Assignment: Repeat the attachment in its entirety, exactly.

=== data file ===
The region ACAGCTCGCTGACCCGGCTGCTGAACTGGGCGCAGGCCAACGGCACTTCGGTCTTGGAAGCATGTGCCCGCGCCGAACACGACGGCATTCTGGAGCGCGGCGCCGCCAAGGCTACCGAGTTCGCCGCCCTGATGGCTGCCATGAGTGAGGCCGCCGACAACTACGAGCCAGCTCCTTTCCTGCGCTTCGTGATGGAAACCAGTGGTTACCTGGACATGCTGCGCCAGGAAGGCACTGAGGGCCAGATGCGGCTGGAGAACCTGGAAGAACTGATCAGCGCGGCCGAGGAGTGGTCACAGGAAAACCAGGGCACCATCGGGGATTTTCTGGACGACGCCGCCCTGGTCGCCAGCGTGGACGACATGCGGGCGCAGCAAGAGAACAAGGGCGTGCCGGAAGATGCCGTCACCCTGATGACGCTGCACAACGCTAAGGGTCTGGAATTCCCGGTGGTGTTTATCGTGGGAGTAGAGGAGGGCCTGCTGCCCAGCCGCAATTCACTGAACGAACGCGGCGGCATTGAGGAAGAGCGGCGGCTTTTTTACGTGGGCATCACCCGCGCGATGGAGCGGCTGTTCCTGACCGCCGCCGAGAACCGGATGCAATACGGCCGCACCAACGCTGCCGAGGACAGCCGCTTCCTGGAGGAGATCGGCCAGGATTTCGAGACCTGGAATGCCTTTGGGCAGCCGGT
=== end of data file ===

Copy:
The region ACAGCTCGCTGACCCGGCTGCTGAACTGGGCGCAGGCCAACGGCACTTCGGTCTTGGAAGCATGTGCCCGCGCCGAACACGACGGCATTCTGGAGCGCGGCGCCGCCAAGGCTACCGAGTTCGCCGCCCTGATGGCTGCCATGAGTGAGGCCGCCGACAACTACGAGCCAGCTCCTTTCCTGCGCTTCGTGATGGAAACCAGTGGTTACCTGGACATGCTGCGCCAGGAAGGCACTGAGGGCCAGATGCGGCTGGAGAACCTGGAAGAACTGATCAGCGCGGCCGAGGAGTGGTCACAGGAAAACCAGGGCACCATCGGGGATTTTCTGGACGACGCCGCCCTGGTCGCCAGCGTGGACGACATGCGGGCGCAGCAAGAGAACAAGGGCGTGCCGGAAGATGCCGTCACCCTGATGACGCTGCACAACGCTAAGGGTCTGGAATTCCCGGTGGTGTTTATCGTGGGAGTAGAGGAGGGCCTGCTGCCCAGCCGCAATTCACTGAACGAACGCGGCGGCATTGAGGAAGAGCGGCGGCTTTTTTACGTGGGCATCACCCGCGCGATGGAGCGGCTGTTCCTGACCGCCGCCGAGAACCGGATGCAATACGGCCGCACCAACGCTGCCGAGGACAGCCGCTTCCTGGAGGAGATCGGCCAGGATTTCGAGACCTGGAATGCCTTTGGGCAGCCGGT